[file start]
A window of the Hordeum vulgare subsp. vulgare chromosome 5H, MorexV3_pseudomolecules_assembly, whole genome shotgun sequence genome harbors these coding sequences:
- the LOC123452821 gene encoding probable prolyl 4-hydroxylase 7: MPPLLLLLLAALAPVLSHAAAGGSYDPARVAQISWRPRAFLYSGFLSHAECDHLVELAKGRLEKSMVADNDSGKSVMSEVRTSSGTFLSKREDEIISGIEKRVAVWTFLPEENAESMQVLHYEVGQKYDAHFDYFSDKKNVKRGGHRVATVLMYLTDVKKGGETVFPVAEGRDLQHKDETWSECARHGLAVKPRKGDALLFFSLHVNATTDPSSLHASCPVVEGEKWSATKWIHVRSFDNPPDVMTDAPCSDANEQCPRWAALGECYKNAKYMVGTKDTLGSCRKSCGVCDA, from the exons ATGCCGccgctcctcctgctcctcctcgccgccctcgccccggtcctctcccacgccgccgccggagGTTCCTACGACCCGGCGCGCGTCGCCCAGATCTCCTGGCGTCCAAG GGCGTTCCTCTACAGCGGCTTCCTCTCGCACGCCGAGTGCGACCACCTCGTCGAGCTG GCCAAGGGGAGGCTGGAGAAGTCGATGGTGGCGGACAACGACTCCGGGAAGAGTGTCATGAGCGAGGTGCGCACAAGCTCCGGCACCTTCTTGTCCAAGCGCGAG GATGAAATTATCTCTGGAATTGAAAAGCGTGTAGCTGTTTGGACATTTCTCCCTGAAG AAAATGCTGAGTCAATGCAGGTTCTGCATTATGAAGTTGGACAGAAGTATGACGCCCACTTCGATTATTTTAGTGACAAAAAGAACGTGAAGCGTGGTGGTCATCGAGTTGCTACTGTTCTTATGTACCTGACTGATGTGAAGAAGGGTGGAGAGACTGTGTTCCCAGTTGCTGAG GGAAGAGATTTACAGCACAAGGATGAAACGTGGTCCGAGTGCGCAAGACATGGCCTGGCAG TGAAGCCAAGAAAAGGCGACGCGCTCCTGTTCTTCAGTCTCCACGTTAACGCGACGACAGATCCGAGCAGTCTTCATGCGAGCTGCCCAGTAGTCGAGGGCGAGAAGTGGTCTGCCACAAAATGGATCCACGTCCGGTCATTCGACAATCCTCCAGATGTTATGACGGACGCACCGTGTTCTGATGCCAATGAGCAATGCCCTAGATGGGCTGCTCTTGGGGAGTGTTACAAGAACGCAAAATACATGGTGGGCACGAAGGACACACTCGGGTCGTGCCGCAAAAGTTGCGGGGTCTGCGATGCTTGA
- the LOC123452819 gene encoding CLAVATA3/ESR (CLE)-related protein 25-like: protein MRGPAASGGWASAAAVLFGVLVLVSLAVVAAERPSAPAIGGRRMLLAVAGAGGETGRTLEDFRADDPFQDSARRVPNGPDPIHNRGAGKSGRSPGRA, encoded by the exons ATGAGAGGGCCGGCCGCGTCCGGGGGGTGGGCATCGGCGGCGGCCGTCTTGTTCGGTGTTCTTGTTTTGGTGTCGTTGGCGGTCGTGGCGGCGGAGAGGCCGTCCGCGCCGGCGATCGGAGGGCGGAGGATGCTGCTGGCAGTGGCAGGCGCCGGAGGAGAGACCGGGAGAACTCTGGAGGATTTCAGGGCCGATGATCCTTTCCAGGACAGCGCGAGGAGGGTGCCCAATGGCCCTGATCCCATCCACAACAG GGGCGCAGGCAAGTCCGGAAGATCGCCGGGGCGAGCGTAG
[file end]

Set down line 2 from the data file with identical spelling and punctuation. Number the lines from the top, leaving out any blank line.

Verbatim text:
- the LOC123452821 gene encoding probable prolyl 4-hydroxylase 7: MPPLLLLLLAALAPVLSHAAAGGSYDPARVAQISWRPRAFLYSGFLSHAECDHLVELAKGRLEKSMVADNDSGKSVMSEVRTSSGTFLSKREDEIISGIEKRVAVWTFLPEENAESMQVLHYEVGQKYDAHFDYFSDKKNVKRGGHRVATVLMYLTDVKKGGETVFPVAEGRDLQHKDETWSECARHGLAVKPRKGDALLFFSLHVNATTDPSSLHASCPVVEGEKWSATKWIHVRSFDNPPDVMTDAPCSDANEQCPRWAALGECYKNAKYMVGTKDTLGSCRKSCGVCDA, from the exons ATGCCGccgctcctcctgctcctcctcgccgccctcgccccggtcctctcccacgccgccgccggagGTTCCTACGACCCGGCGCGCGTCGCCCAGATCTCCTGGCGTCCAAG GGCGTTCCTCTACAGCGGCTTCCTCTCGCACGCCGAGTGCGACCACCTCGTCGAGCTG GCCAAGGGGAGGCTGGAGAAGTCGATGGTGGCGGACAACGACTCCGGGAAGAGTGTCATGAGCGAGGTGCGCACAAGCTCCGGCACCTTCTTGTCCAAGCGCGAG GATGAAATTATCTCTGGAATTGAAAAGCGTGTAGCTGTTTGGACATTTCTCCCTGAAG AAAATGCTGAGTCAATGCAGGTTCTGCATTATGAAGTTGGACAGAAGTATGACGCCCACTTCGATTATTTTAGTGACAAAAAGAACGTGAAGCGTGGTGGTCATCGAGTTGCTACTGTTCTTATGTACCTGACTGATGTGAAGAAGGGTGGAGAGACTGTGTTCCCAGTTGCTGAG GGAAGAGATTTACAGCACAAGGATGAAACGTGGTCCGAGTGCGCAAGACATGGCCTGGCAG TGAAGCCAAGAAAAGGCGACGCGCTCCTGTTCTTCAGTCTCCACGTTAACGCGACGACAGATCCGAGCAGTCTTCATGCGAGCTGCCCAGTAGTCGAGGGCGAGAAGTGGTCTGCCACAAAATGGATCCACGTCCGGTCATTCGACAATCCTCCAGATGTTATGACGGACGCACCGTGTTCTGATGCCAATGAGCAATGCCCTAGATGGGCTGCTCTTGGGGAGTGTTACAAGAACGCAAAATACATGGTGGGCACGAAGGACACACTCGGGTCGTGCCGCAAAAGTTGCGGGGTCTGCGATGCTTGA